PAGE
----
• HODGES L. F., KOOPER R., MEYER T. C., DE GRAAFF J. J. H., ROTHBAUM B. O., OPDYKE D., WILLIFORD J. S., NORTH M. M.: Presence as the defining factor in a VR application. Tech. rep., Georgia Institute of Technology, 1994.
  • KOBER S. E., KURZMANN J., NEUPER C.: Cortical correlate of spatial presence in 2d and 3d interactive virtual reality: an eeg study. International Journal of Psychophysiology 83, 3 (2012), 365–374.
  • KOUNNOU A.: "they gave substance to my 12-year-old son at school" complains father, Apr 2017. URL: http://www.
  • LOMBARD M., DITTON T.: At the heart of it all: The concept of presence. Journal of Computer-Mediated Communication 3, 2 (1997).
  • MEEHAN M., INSKO B., WHITTON M., BROOKS F.: An objective surrogate for presence: Physiological response. In 3rd International Workshop on Presence (2000).
  • ON DRUG ABUSE N. I.: What are marijuana effects?, Feb 2018. URL: https://www.drugabuse. gov/publications/research-reports/marijuana/ what-are-marijuana-effects.
  • ROGERS S.: Why is presence important for virtual reality?, Nov 2017. URL: why-is-presence-important-for-virtual-reality/.
  • REGENBRECHT H. T., SCHUBERT T. W., FRIEDMANN F.: Measuring the sense of presence and its relations to fear of heights in virtual environments. International Journal of Human-Computer Interaction 10, 3 (1998), 233–249.
  • STAVROULIA K. E., BAKA E., CHRISTOFI M., MICHAELGRIGORIOU D., MAGNENAT-THALMANN N., LANITIS A.: A virtual reality environment simulations drug use in schools: effect on emotions and mood states. In In The International Conference on Information Communication Technologies in Education (ICICTE 2018) Proceedings (2018), pp. 225–234.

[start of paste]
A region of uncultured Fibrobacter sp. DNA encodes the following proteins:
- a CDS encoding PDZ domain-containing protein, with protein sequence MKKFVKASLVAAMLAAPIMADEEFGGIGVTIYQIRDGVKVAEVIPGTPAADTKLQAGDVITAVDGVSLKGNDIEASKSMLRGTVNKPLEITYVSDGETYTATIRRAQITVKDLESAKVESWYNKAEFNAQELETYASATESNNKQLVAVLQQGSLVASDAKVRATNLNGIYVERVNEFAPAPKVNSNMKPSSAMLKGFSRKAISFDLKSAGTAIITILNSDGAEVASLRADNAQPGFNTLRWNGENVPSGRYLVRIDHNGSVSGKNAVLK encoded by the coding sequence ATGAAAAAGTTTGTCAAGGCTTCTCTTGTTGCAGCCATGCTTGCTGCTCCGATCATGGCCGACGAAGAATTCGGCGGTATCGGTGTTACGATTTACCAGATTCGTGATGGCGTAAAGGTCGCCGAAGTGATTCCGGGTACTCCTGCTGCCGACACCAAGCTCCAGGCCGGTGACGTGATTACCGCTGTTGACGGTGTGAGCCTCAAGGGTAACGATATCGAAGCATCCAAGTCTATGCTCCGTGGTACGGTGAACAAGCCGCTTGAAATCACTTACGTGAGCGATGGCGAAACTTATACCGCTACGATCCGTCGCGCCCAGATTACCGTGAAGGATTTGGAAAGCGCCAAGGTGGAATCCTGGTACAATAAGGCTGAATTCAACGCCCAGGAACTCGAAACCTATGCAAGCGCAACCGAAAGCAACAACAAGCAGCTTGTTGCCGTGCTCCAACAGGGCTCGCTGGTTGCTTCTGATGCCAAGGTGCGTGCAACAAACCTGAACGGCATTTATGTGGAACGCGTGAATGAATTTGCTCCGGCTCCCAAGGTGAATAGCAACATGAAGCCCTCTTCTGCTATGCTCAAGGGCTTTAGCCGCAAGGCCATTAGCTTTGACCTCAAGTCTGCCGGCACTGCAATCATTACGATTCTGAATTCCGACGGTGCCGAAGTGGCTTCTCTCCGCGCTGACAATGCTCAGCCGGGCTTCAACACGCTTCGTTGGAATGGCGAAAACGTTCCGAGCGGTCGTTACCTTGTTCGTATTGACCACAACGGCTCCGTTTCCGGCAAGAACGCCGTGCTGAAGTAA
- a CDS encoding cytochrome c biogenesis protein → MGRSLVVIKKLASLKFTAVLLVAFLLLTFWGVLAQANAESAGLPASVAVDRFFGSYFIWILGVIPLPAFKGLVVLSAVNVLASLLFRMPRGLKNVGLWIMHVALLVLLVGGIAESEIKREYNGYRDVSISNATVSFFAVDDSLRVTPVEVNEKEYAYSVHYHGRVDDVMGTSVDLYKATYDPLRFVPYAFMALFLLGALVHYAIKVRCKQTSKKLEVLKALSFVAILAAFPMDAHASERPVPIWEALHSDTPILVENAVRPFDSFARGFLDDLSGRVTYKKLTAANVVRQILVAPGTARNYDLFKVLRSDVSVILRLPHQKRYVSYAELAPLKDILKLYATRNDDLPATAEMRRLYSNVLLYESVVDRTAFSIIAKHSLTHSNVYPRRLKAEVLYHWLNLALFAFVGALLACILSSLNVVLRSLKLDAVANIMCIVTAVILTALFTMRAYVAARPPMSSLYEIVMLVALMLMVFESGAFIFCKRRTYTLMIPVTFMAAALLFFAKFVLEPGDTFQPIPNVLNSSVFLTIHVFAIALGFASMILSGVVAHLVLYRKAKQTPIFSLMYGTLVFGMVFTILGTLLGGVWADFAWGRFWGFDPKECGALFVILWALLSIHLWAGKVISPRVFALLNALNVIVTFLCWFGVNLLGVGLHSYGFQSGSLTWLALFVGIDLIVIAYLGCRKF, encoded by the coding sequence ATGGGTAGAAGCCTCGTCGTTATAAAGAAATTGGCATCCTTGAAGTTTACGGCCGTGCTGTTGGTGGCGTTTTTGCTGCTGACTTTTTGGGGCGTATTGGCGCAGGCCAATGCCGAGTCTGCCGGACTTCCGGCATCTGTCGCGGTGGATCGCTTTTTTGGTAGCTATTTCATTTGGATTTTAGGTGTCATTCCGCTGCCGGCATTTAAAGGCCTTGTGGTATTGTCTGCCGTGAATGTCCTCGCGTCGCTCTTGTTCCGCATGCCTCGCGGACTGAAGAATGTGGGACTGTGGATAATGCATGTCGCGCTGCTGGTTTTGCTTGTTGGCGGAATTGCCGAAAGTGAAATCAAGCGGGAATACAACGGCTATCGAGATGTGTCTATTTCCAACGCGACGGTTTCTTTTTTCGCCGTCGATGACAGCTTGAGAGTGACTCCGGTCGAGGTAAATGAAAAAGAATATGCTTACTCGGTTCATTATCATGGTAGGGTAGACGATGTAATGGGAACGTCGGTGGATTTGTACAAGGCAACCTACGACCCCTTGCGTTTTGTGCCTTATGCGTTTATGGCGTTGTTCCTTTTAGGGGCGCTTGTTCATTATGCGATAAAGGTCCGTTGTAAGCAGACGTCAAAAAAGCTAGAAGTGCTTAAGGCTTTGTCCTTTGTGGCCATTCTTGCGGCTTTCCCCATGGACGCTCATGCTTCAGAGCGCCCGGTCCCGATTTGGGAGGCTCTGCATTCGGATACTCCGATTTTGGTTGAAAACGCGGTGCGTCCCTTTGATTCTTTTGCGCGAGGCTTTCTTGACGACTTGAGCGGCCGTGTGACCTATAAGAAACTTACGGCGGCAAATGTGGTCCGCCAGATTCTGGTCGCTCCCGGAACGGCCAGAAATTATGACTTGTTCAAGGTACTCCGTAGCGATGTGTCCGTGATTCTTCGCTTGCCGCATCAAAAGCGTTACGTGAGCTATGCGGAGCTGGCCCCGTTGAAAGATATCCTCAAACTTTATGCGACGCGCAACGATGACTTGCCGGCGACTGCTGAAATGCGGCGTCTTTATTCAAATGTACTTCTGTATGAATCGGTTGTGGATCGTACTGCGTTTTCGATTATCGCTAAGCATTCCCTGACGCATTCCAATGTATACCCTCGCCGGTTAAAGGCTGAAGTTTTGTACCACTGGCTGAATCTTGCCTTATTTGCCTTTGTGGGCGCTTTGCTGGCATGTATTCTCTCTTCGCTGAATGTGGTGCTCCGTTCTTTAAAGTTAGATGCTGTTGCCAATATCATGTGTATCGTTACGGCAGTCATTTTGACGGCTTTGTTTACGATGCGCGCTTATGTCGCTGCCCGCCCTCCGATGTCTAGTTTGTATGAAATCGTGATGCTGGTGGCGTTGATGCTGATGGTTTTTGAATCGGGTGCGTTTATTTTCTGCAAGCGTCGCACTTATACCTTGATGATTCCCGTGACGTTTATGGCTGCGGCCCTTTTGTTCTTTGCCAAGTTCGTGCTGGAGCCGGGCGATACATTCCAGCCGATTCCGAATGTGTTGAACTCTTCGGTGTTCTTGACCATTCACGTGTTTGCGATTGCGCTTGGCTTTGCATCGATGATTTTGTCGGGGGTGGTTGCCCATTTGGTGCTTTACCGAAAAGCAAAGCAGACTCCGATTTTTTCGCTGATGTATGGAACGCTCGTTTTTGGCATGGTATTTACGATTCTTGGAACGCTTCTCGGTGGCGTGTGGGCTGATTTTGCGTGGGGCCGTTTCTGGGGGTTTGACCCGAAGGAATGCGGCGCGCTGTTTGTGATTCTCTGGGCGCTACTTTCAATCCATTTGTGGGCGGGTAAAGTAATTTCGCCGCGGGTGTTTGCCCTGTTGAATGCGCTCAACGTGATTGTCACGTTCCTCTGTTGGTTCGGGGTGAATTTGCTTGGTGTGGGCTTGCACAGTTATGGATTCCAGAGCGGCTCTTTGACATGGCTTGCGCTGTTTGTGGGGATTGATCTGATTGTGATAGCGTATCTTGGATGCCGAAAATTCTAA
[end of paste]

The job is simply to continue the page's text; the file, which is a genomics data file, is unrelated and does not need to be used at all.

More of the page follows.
• SHERIDAN T. B.: Further musings on the psychophysics of presence. Presence: Teleoperators & Virtual Environments 5, 2 (1996), 241– 246.
  • SZILY E., KÉRI S.: Emotion-related brain regions. Ideggyógyászati szemle 61, 3-4 (2008), 77–86.
  • SLATER M., SANCHEZ-VIVES M. V.: Enhancing our lives with immersive virtual reality. Frontiers in Robotics and AI 3 (2016), 74.
  • SLATER M., USOH M.: Representations systems, perceptual position, and presence in immersive virtual environments. Presence: Teleoperators & Virtual Environments 2, 3 (1993), 221–233.
  • SCHUEMIE M. J., VAN DER MAST C.: Presence: Interacting in virtual reality. In Proceedings, Twente Workshop on Language Technology (1999), vol. 15, pp. 213–217.
  • SCHUEMIE M. J., VAN DER STRAATEN P., KRIJN M., VAN DER MAST C. A.: Research on presence in virtual reality: A survey. CyberPsychology & Behavior 4, 2 (2001), 183–201.
  • THOMAS G., KLONER R. A., REZKALLA S.: Adverse cardiovascular, cerebrovascular, and peripheral vascular effects of marijuana inhalation: what cardiologists need to know. The American journal of cardiology 113, 1 (2014), 187–190.
  • USOH M., CATENA E., ARMAN S., SLATER M.: Using presence questionnaires in reality. Presence: Teleoperators & Virtual Environments 9, 5 (2000), 497–503.
  • VÄSTFJÄLL D.: The subjective sense of presence, emotion recognition, and experienced emotions in auditory virtual environments. CyberPsychology & Behavior 6, 2 (2003), 181–188.
  • WATSON D., CLARK L. A., TELLEGEN A.: Development and validation of brief measures of positive and negative affect: the panas scales. Journal of personality and social psychology 54, 6 (1988), 1063.
  • WITMER B. G., SINGER M. J.: Measuring presence in virtual environments: A presence questionnaire. Presence 7, 3 (1998), 225–240.